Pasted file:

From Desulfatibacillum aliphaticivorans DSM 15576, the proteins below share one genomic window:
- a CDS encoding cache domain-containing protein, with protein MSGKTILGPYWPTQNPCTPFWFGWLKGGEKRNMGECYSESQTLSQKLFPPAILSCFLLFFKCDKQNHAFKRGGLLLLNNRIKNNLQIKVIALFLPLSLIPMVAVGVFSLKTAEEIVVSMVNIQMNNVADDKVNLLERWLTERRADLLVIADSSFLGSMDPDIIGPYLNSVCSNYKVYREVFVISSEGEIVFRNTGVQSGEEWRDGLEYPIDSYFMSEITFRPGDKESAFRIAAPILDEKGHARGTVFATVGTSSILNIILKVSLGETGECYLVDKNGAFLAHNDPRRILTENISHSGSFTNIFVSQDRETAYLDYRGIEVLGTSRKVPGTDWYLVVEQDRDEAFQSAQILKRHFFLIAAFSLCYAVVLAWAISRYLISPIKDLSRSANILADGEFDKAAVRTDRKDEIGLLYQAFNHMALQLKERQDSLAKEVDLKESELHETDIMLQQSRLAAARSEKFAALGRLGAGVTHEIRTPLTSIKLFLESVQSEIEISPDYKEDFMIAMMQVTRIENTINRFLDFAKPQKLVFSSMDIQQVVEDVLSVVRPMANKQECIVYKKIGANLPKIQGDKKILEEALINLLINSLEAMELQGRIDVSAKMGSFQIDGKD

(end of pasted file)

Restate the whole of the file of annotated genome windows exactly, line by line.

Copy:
From Desulfatibacillum aliphaticivorans DSM 15576, the proteins below share one genomic window:
- a CDS encoding cache domain-containing protein, with protein MSGKTILGPYWPTQNPCTPFWFGWLKGGEKRNMGECYSESQTLSQKLFPPAILSCFLLFFKCDKQNHAFKRGGLLLLNNRIKNNLQIKVIALFLPLSLIPMVAVGVFSLKTAEEIVVSMVNIQMNNVADDKVNLLERWLTERRADLLVIADSSFLGSMDPDIIGPYLNSVCSNYKVYREVFVISSEGEIVFRNTGVQSGEEWRDGLEYPIDSYFMSEITFRPGDKESAFRIAAPILDEKGHARGTVFATVGTSSILNIILKVSLGETGECYLVDKNGAFLAHNDPRRILTENISHSGSFTNIFVSQDRETAYLDYRGIEVLGTSRKVPGTDWYLVVEQDRDEAFQSAQILKRHFFLIAAFSLCYAVVLAWAISRYLISPIKDLSRSANILADGEFDKAAVRTDRKDEIGLLYQAFNHMALQLKERQDSLAKEVDLKESELHETDIMLQQSRLAAARSEKFAALGRLGAGVTHEIRTPLTSIKLFLESVQSEIEISPDYKEDFMIAMMQVTRIENTINRFLDFAKPQKLVFSSMDIQQVVEDVLSVVRPMANKQECIVYKKIGANLPKIQGDKKILEEALINLLINSLEAMELQGRIDVSAKMGSFQIDGKD